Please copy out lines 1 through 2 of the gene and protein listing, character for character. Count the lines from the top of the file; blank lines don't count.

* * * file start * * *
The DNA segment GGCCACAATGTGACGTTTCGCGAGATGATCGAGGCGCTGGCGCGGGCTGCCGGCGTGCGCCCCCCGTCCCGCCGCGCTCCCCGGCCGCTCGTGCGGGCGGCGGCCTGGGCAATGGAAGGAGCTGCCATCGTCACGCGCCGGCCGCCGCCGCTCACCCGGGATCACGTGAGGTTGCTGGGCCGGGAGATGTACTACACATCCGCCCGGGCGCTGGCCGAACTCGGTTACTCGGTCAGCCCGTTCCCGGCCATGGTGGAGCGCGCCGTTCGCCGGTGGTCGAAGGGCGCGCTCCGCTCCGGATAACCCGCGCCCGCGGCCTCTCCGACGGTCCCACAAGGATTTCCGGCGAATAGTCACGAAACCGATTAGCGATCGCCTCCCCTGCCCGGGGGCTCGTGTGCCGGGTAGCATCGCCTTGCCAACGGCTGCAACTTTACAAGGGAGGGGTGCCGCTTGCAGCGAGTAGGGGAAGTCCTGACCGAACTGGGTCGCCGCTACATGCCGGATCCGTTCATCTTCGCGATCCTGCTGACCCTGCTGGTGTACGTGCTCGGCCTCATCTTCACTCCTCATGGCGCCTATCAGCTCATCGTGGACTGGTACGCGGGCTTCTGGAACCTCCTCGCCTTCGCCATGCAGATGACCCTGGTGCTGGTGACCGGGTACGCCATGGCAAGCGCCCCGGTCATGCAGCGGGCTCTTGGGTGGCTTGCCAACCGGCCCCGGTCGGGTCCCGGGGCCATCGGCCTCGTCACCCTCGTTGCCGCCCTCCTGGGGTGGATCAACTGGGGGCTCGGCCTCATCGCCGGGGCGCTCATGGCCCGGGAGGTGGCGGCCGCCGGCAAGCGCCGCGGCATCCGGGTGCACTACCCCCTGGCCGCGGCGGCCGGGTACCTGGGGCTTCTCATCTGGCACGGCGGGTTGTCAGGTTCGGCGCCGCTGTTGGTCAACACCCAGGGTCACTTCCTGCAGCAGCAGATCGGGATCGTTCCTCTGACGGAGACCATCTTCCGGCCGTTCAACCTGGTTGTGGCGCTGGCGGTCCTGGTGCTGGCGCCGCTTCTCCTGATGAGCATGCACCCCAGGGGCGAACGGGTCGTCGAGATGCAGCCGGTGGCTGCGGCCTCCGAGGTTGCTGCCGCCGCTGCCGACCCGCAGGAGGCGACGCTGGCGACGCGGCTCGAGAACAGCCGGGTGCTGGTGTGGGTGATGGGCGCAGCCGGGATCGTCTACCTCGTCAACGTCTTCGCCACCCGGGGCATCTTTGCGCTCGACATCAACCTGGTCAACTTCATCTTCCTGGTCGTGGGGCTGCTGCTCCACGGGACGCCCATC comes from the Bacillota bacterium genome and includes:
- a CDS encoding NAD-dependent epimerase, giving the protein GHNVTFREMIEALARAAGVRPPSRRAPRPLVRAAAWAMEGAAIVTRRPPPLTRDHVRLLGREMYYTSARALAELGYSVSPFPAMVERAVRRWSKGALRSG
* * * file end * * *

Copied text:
The DNA segment GGCCACAATGTGACGTTTCGCGAGATGATCGAGGCGCTGGCGCGGGCTGCCGGCGTGCGCCCCCCGTCCCGCCGCGCTCCCCGGCCGCTCGTGCGGGCGGCGGCCTGGGCAATGGAAGGAGCTGCCATCGTCACGCGCCGGCCGCCGCCGCTCACCCGGGATCACGTGAGGTTGCTGGGCCGGGAGATGTACTACACATCCGCCCGGGCGCTGGCCGAACTCGGTTACTCGGTCAGCCCGTTCCCGGCCATGGTGGAGCGCGCCGTTCGCCGGTGGTCGAAGGGCGCGCTCCGCTCCGGATAACCCGCGCCCGCGGCCTCTCCGACGGTCCCACAAGGATTTCCGGCGAATAGTCACGAAACCGATTAGCGATCGCCTCCCCTGCCCGGGGGCTCGTGTGCCGGGTAGCATCGCCTTGCCAACGGCTGCAACTTTACAAGGGAGGGGTGCCGCTTGCAGCGAGTAGGGGAAGTCCTGACCGAACTGGGTCGCCGCTACATGCCGGATCCGTTCATCTTCGCGATCCTGCTGACCCTGCTGGTGTACGTGCTCGGCCTCATCTTCACTCCTCATGGCGCCTATCAGCTCATCGTGGACTGGTACGCGGGCTTCTGGAACCTCCTCGCCTTCGCCATGCAGATGACCCTGGTGCTGGTGACCGGGTACGCCATGGCAAGCGCCCCGGTCATGCAGCGGGCTCTTGGGTGGCTTGCCAACCGGCCCCGGTCGGGTCCCGGGGCCATCGGCCTCGTCACCCTCGTTGCCGCCCTCCTGGGGTGGATCAACTGGGGGCTCGGCCTCATCGCCGGGGCGCTCATGGCCCGGGAGGTGGCGGCCGCCGGCAAGCGCCGCGGCATCCGGGTGCACTACCCCCTGGCCGCGGCGGCCGGGTACCTGGGGCTTCTCATCTGGCACGGCGGGTTGTCAGGTTCGGCGCCGCTGTTGGTCAACACCCAGGGTCACTTCCTGCAGCAGCAGATCGGGATCGTTCCTCTGACGGAGACCATCTTCCGGCCGTTCAACCTGGTTGTGGCGCTGGCGGTCCTGGTGCTGGCGCCGCTTCTCCTGATGAGCATGCACCCCAGGGGCGAACGGGTCGTCGAGATGCAGCCGGTGGCTGCGGCCTCCGAGGTTGCTGCCGCCGCTGCCGACCCGCAGGAGGCGACGCTGGCGACGCGGCTCGAGAACAGCCGGGTGCTGGTGTGGGTGATGGGCGCAGCCGGGATCGTCTACCTCGTCAACGTCTTCGCCACCCGGGGCATCTTTGCGCTCGACATCAACCTGGTCAACTTCATCTTCCTGGTCGTGGGGCTGCTGCTCCACGGGACGCCCATC comes from the Bacillota bacterium genome and includes:
- a CDS encoding NAD-dependent epimerase, giving the protein GHNVTFREMIEALARAAGVRPPSRRAPRPLVRAAAWAMEGAAIVTRRPPPLTRDHVRLLGREMYYTSARALAELGYSVSPFPAMVERAVRRWSKGALRSG